Photoshop and a fancy website can make anything look and sound amazing—but after seeing a venue in person, you'll know for sure whether it's the right choice. You'll also have a better understanding of any logistical challenges—or fun opportunities—your chosen site might present. Talking with the caterers is great—but why not have them cook for you, too? From florists to cake makers to photographers—the best way to ensure that you're working with true professionals that "get you" is to sit down and meet with them the old-fashioned way—face-to-face. And let's not forget to mention that it's actually fun to get away with your fiancé(e) for a weekend—enjoying great food, exploring great places, and reconnecting.

Here, some tips from the wedding pros on planning a productive wedding field trip.

Who To Invite to the Wedding

The various parties and celebrations that take place between the engagement and "I do" are all important parts of the wedding experience. But who gets invited to the different parts of wedding celebrations? This is not as complicated as it might first appear.

To start with, a general piece of advice: The bride and groom should consider who their wedding guests will be in advance of any parties. The wedding guest list doesn't need to be finalized, but the couple should have a firm idea of who they're certain to be inviting, for a simple reason: Anyone invited to any wedding party (office showers excepted) must also be invited to the wedding.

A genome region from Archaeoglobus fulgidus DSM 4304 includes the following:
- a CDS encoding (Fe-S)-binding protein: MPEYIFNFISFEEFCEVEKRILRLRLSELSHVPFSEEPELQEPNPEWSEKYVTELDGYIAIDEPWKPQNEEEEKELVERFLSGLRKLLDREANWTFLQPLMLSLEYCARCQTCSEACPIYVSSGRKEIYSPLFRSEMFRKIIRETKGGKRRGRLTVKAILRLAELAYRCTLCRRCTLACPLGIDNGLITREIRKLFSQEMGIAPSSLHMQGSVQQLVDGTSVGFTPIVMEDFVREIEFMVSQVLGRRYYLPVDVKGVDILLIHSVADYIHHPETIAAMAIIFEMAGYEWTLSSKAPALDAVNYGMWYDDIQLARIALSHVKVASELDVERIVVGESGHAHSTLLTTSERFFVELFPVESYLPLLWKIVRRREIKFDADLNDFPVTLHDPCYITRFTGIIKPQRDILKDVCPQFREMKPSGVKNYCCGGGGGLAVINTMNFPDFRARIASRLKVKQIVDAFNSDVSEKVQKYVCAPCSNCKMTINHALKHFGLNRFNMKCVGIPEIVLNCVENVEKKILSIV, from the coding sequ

Read more about who to invite to the wedding and other events.

Out of Town Guests

Every couple planning their wedding is faced with the question of what to do with their out-of-town guests—the concern being that they may end up sitting bored in their hotel rooms with nothing to do and nowhere to go while you and your betrothed are in the final moments of your planning your big day. In truth, however, your out-of-town guests almost certainly will be glad to have some free time to explore the area and rest from their trip. Don't worry: They will understand that you are busy, and you don't have the obligation to entertain them, nor should they necessarily expect to be invited to the rehearsal dinner.

Read the whole guide to handling out of town wedding guests.

The Wedding Registry